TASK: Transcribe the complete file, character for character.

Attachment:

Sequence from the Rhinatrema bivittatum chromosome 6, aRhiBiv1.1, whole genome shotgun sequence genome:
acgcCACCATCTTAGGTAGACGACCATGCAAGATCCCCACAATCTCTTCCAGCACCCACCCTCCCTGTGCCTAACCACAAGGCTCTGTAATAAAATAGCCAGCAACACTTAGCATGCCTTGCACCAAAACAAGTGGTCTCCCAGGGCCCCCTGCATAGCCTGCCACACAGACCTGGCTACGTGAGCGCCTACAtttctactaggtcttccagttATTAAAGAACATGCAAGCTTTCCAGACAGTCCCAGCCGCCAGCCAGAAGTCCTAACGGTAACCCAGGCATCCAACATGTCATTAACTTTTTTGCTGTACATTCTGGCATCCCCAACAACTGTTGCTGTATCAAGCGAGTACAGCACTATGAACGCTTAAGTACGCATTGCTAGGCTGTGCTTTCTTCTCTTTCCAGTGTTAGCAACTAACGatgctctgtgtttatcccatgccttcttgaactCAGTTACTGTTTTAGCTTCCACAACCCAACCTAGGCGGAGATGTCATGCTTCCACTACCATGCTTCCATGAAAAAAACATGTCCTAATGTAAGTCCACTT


Sequence from the Rhinatrema bivittatum chromosome 6, aRhiBiv1.1, whole genome shotgun sequence genome:
acgcCACCATCTTAGGTAGACGACCATGCAAGATCCCCACAATCTCTTCCAGCACCCACCCTCCCTGTGCCTAACCACAAGGCTCTGTAATAAAATAGCCAGCAACACTTAGCATGCCTTGCACCAAAACAAGTGGTCTCCCAGGGCCCCCTGCATAGCCTGCCACACAGACCTGGCTACGTGAGCGCCTACAtttctactaggtcttccagttATTAAAGAACATGCAAGCTTTCCAGACAGTCCCAGCCGCCAGCCAGAAGTCCTAACGGTAACCCAGGCATCCAACATGTCATTAACTTTTTTGCTGTACATTCTGGCATCCCCAACAACTGTTGCTGTATCAAGCGAGTACAGCACTATGAACGCTTAAGTACGCATTGCTAGGCTGTGCTTTCTTCTCTTTCCAGTGTTAGCAACTAACGatgctctgtgtttatcccatgccttcttgaactCAGTTACTGTTTTAGCTTCCACAACCCAACCTAGGCGGAGATGTCATGCTTCCACTACCATGCTTCCATGAAAAAAACATGTCCTAATGTAAGTCCACTT